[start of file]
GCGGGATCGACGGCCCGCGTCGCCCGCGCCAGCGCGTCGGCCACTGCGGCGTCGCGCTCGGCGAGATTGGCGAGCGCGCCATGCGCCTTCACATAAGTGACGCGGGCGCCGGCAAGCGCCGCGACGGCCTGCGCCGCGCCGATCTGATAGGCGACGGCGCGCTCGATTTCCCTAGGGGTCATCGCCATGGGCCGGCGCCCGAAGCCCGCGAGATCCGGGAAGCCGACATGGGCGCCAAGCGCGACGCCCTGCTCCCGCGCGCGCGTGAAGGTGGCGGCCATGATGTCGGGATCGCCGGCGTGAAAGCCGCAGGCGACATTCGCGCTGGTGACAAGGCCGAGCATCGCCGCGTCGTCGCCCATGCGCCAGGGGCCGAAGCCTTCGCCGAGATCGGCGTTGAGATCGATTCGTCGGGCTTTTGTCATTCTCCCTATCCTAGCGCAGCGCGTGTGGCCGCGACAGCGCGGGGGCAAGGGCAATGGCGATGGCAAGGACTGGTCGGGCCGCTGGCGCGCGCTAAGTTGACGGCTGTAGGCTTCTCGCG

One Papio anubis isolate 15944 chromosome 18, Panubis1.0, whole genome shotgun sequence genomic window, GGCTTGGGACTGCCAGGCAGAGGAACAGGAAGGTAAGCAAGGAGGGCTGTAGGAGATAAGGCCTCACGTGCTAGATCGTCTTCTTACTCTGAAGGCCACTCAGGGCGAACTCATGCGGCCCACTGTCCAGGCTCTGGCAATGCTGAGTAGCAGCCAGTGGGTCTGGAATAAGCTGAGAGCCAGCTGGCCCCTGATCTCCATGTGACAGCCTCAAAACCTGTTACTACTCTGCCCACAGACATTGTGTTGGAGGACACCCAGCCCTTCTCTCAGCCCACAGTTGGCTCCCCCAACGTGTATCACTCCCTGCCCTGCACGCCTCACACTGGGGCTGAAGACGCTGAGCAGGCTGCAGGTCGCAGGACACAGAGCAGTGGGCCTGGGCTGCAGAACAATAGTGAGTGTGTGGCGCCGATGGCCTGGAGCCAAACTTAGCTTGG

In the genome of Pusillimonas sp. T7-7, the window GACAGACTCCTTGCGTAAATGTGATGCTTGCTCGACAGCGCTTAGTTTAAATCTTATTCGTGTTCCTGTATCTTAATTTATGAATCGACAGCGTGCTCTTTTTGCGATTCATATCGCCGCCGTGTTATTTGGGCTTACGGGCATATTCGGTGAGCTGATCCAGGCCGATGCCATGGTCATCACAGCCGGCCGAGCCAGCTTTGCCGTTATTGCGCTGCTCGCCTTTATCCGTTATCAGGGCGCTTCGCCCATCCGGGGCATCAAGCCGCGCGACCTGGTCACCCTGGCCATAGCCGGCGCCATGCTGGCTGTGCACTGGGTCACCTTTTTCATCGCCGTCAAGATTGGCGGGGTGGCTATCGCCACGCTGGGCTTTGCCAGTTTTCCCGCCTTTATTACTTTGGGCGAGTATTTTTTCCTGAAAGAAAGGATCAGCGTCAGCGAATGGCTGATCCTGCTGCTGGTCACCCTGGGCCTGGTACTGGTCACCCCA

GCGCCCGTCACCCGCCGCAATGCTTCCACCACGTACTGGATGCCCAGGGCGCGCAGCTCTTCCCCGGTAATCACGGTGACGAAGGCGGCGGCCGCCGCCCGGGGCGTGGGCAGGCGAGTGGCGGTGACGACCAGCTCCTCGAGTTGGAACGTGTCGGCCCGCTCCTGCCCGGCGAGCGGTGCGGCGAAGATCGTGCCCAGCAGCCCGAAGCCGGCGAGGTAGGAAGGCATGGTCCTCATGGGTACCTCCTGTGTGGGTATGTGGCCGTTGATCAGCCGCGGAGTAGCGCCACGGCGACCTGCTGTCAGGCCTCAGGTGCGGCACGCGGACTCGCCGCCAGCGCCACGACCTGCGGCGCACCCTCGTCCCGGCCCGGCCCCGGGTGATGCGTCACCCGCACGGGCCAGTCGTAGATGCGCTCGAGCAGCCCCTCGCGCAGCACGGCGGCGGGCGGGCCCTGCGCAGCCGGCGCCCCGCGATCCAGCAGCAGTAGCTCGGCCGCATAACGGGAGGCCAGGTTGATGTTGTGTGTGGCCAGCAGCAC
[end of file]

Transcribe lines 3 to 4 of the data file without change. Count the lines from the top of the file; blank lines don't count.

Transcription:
In the genome of Pusillimonas sp. T7-7, the window GACAGACTCCTTGCGTAAATGTGATGCTTGCTCGACAGCGCTTAGTTTAAATCTTATTCGTGTTCCTGTATCTTAATTTATGAATCGACAGCGTGCTCTTTTTGCGATTCATATCGCCGCCGTGTTATTTGGGCTTACGGGCATATTCGGTGAGCTGATCCAGGCCGATGCCATGGTCATCACAGCCGGCCGAGCCAGCTTTGCCGTTATTGCGCTGCTCGCCTTTATCCGTTATCAGGGCGCTTCGCCCATCCGGGGCATCAAGCCGCGCGACCTGGTCACCCTGGCCATAGCCGGCGCCATGCTGGCTGTGCACTGGGTCACCTTTTTCATCGCCGTCAAGATTGGCGGGGTGGCTATCGCCACGCTGGGCTTTGCCAGTTTTCCCGCCTTTATTACTTTGGGCGAGTATTTTTTCCTGAAAGAAAGGATCAGCGTCAGCGAATGGCTGATCCTGCTGCTGGTCACCCTGGGCCTGGTACTGGTCACCCCA

GCGCCCGTCACCCGCCGCAATGCTTCCACCACGTACTGGATGCCCAGGGCGCGCAGCTCTTCCCCGGTAATCACGGTGACGAAGGCGGCGGCCGCCGCCCGGGGCGTGGGCAGGCGAGTGGCGGTGACGACCAGCTCCTCGAGTTGGAACGTGTCGGCCCGCTCCTGCCCGGCGAGCGGTGCGGCGAAGATCGTGCCCAGCAGCCCGAAGCCGGCGAGGTAGGAAGGCATGGTCCTCATGGGTACCTCCTGTGTGGGTATGTGGCCGTTGATCAGCCGCGGAGTAGCGCCACGGCGACCTGCTGTCAGGCCTCAGGTGCGGCACGCGGACTCGCCGCCAGCGCCACGACCTGCGGCGCACCCTCGTCCCGGCCCGGCCCCGGGTGATGCGTCACCCGCACGGGCCAGTCGTAGATGCGCTCGAGCAGCCCCTCGCGCAGCACGGCGGCGGGCGGGCCCTGCGCAGCCGGCGCCCCGCGATCCAGCAGCAGTAGCTCGGCCGCATAACGGGAGGCCAGGTTGATGTTGTGTGTGGCCAGCAGCAC